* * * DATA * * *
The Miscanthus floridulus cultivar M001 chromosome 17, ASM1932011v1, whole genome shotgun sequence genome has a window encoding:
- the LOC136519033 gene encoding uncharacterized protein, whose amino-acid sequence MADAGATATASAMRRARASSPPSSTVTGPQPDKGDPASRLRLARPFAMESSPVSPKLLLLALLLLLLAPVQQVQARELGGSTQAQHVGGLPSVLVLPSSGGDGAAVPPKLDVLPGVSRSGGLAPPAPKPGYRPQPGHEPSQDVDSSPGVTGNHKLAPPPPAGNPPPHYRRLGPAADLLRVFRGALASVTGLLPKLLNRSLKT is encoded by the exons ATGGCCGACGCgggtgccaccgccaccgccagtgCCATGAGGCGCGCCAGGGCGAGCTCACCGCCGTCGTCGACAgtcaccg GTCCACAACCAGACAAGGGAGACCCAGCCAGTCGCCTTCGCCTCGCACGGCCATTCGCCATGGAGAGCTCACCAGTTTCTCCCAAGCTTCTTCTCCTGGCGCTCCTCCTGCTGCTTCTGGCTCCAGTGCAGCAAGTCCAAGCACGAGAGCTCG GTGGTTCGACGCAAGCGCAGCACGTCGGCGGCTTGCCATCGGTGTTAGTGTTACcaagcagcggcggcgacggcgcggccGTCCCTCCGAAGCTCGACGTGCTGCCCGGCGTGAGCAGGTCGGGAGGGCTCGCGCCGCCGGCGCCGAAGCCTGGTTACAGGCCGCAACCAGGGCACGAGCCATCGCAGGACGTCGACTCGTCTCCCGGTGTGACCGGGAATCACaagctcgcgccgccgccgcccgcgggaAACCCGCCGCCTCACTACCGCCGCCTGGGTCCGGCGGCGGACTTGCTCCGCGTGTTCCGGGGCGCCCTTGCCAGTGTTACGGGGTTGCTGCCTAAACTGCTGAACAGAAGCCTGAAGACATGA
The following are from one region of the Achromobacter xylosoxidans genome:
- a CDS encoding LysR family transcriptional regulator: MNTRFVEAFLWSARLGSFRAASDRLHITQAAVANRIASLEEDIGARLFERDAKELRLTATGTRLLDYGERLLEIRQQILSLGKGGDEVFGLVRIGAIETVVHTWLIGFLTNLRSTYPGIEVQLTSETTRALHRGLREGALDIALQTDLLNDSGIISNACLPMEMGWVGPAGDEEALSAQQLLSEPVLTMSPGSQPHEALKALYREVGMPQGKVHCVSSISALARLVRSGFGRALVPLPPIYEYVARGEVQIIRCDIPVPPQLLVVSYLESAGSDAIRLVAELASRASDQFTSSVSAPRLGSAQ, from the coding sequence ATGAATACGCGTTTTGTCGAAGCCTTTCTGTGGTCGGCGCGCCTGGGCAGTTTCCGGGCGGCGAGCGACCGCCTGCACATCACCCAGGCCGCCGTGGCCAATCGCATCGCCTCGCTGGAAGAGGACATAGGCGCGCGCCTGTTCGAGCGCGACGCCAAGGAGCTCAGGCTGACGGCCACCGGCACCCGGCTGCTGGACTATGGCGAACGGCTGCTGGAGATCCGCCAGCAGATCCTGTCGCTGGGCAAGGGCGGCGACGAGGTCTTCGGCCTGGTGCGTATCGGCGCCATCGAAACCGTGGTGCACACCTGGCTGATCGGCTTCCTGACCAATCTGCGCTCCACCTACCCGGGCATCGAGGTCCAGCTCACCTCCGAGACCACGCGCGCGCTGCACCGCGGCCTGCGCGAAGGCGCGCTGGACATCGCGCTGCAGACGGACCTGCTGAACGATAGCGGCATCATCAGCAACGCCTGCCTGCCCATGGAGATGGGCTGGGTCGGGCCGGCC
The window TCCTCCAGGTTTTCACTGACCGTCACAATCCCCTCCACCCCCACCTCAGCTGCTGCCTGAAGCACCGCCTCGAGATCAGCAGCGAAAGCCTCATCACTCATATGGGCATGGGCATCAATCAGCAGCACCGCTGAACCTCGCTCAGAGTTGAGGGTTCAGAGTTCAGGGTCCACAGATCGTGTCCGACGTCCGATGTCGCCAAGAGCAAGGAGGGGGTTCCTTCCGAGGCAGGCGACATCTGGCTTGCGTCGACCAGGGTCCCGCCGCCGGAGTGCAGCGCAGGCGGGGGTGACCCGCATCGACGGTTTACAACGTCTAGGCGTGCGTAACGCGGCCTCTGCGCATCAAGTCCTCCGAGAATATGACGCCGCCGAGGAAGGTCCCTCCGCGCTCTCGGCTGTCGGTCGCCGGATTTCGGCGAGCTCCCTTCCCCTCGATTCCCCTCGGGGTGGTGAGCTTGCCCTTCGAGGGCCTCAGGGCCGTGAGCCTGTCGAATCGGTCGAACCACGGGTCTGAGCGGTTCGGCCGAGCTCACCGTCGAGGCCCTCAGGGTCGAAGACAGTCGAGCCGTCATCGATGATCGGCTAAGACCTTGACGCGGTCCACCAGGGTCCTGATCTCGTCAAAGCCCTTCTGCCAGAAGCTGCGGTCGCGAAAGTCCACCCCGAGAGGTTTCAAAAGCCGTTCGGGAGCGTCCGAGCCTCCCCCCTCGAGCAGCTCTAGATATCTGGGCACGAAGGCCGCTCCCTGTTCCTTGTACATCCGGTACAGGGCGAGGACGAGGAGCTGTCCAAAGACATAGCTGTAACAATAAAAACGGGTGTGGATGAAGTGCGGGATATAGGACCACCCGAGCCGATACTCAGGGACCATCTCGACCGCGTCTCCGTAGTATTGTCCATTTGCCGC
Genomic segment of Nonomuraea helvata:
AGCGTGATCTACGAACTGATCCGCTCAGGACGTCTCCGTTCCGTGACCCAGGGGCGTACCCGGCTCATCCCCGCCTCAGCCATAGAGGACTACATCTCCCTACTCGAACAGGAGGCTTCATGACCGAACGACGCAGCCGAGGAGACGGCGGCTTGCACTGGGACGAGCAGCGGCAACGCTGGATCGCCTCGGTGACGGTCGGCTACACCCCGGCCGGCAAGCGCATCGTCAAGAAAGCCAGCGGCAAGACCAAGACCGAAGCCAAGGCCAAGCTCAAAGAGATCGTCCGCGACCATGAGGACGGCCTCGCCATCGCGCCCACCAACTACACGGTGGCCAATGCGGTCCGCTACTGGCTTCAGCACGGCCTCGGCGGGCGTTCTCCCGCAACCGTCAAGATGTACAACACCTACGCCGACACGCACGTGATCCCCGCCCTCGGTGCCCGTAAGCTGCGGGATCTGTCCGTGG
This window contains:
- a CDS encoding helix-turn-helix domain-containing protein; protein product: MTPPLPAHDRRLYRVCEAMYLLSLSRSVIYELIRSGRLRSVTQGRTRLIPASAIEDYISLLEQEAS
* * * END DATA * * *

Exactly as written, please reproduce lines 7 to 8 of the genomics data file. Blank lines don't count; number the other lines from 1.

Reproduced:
AGCGTGATCTACGAACTGATCCGCTCAGGACGTCTCCGTTCCGTGACCCAGGGGCGTACCCGGCTCATCCCCGCCTCAGCCATAGAGGACTACATCTCCCTACTCGAACAGGAGGCTTCATGACCGAACGACGCAGCCGAGGAGACGGCGGCTTGCACTGGGACGAGCAGCGGCAACGCTGGATCGCCTCGGTGACGGTCGGCTACACCCCGGCCGGCAAGCGCATCGTCAAGAAAGCCAGCGGCAAGACCAAGACCGAAGCCAAGGCCAAGCTCAAAGAGATCGTCCGCGACCATGAGGACGGCCTCGCCATCGCGCCCACCAACTACACGGTGGCCAATGCGGTCCGCTACTGGCTTCAGCACGGCCTCGGCGGGCGTTCTCCCGCAACCGTCAAGATGTACAACACCTACGCCGACACGCACGTGATCCCCGCCCTCGGTGCCCGTAAGCTGCGGGATCTGTCCGTGG
This window contains: